The article ``Old Ranch Traditions Blend With New Values,'' Oct. 25, was a welcome balance to the generally bad press that ranchers get in the East. But it still left the false impression that responsible range management is the exception among Western ranchers; and it referred to ``subsidized'' federal land as if that's the only kind there could be.
Kansas belongs to Kansans because the Homestead Act gave settlers in the Great Plains clear title to their farms. By 1875, the director of the General Land Office was reporting that the Homestead Act worked for crop lands, but not for arid range lands. In 1934, after a half century of attempts to accomplish in the West what the Homestead Act had done in the Midwest, Congress passed the Taylor Grazing Act, creating the present grazing permits. President Roosevelt's director of grazing told the stockmen that the policy was ``to give [your lands] the adjunctive pasture rights which naturally belong to them.''
Grazing rights acquired under the Taylor Act are no more a subsidy than are land titles acquired under the Homestead Act. The rural population of basin-and-range America are not sharecroppers; permit fees are not rents; and the rest of us are not absentee landlords.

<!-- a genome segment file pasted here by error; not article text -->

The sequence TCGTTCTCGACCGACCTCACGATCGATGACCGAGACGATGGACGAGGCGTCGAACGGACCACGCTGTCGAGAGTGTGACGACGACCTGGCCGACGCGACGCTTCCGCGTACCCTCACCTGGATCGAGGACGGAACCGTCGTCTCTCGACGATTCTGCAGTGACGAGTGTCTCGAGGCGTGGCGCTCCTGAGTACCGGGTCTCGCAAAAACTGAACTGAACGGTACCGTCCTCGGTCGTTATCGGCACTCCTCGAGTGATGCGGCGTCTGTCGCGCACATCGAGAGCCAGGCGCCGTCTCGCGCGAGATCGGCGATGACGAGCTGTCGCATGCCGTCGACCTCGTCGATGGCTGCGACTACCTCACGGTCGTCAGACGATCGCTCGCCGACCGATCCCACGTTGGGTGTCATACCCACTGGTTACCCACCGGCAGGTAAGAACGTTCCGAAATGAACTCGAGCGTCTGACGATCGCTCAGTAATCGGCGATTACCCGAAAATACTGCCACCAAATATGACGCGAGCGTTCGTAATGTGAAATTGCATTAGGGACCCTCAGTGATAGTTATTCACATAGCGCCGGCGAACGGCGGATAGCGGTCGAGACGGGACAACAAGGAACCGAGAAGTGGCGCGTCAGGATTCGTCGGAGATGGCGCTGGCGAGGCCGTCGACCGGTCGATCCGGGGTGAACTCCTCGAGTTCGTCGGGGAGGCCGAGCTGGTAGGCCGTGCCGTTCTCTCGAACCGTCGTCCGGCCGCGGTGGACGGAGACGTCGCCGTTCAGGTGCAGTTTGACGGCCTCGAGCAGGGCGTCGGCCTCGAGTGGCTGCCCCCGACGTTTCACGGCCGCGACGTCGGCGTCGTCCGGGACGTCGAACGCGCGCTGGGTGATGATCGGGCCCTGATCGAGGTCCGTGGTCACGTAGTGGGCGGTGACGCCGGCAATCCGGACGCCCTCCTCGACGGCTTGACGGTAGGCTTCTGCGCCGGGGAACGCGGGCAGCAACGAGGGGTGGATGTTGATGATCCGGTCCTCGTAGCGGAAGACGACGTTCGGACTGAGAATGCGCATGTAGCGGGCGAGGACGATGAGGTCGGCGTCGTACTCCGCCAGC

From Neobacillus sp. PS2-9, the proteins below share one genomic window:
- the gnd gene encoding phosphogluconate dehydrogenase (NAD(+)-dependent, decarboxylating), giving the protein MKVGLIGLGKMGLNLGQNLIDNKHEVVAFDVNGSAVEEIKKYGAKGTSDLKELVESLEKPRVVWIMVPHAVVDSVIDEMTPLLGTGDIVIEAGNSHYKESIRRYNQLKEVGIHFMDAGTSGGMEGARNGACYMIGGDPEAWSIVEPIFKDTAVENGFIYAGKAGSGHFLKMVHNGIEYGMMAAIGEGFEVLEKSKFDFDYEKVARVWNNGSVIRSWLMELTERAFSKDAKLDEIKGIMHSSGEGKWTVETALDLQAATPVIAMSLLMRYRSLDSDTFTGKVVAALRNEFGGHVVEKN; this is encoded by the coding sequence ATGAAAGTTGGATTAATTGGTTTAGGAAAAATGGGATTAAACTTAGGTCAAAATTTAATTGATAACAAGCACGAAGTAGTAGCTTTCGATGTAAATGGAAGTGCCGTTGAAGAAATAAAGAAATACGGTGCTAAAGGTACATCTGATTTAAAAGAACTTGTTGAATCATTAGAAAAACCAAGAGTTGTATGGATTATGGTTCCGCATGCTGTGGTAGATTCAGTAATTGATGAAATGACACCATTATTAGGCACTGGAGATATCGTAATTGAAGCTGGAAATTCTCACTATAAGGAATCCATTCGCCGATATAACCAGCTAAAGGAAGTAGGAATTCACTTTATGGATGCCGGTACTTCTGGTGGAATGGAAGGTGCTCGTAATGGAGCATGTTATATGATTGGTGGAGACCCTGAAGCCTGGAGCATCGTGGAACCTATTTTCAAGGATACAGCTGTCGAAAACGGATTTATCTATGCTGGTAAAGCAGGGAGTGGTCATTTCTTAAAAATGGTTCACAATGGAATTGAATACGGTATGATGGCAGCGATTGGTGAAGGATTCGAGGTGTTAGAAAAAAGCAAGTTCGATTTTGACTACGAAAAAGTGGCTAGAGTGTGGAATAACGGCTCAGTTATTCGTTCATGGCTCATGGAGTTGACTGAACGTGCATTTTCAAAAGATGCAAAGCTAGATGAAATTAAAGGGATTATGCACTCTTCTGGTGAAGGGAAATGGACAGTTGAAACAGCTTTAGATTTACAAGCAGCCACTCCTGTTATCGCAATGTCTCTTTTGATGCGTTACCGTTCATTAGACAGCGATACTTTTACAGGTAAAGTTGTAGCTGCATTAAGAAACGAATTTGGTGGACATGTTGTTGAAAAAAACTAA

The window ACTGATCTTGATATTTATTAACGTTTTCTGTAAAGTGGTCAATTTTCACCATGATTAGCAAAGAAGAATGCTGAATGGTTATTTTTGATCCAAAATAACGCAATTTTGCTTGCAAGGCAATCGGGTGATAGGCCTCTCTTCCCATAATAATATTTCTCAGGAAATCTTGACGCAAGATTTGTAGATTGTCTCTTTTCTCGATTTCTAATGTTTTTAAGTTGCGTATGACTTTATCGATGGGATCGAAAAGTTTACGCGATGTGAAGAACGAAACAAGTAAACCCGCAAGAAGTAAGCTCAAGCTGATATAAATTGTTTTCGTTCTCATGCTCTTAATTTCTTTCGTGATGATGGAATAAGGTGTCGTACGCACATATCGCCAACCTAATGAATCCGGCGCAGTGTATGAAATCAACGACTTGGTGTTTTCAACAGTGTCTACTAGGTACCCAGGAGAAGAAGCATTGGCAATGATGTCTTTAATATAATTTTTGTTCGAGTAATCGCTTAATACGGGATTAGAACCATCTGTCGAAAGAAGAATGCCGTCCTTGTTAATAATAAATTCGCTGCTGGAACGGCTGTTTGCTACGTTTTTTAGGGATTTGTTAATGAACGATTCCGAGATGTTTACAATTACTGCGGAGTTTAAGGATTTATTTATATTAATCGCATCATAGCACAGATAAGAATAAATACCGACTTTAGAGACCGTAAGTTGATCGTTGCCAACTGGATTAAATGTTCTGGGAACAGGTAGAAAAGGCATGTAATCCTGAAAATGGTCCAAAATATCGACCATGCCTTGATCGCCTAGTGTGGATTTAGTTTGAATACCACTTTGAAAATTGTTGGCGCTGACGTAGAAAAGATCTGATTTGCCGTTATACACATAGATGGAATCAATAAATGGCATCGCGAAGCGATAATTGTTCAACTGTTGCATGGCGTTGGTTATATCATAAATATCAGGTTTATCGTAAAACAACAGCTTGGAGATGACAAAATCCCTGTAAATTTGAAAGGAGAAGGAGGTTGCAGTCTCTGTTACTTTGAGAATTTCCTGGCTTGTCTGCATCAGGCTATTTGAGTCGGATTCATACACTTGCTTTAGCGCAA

Ranchers could devise conservation plans with their neighbors, but before the Taylor Act, drovers who had no investment in any land would buy herds and move them around on the public domain with no regard to local plans. To stop this practice, the Grazing Service attached ``the permit to the land.''
In 1946 the Bureau of Land Management (BLM) was born. Grazing schedules on public land are now set not by the rancher, but by the BLM apparatus that has perpetuated the simplistic and ruinous ``graze half, leave half'' policy that ranchers, county agents, and range scientists have been trying for years to replace with intelligently structured practices like the ones the article describes. If grazing fees do not cover all of the costs of that apparatus, who is being subsidized? Malcolm Whatley, Burlington, Vt.
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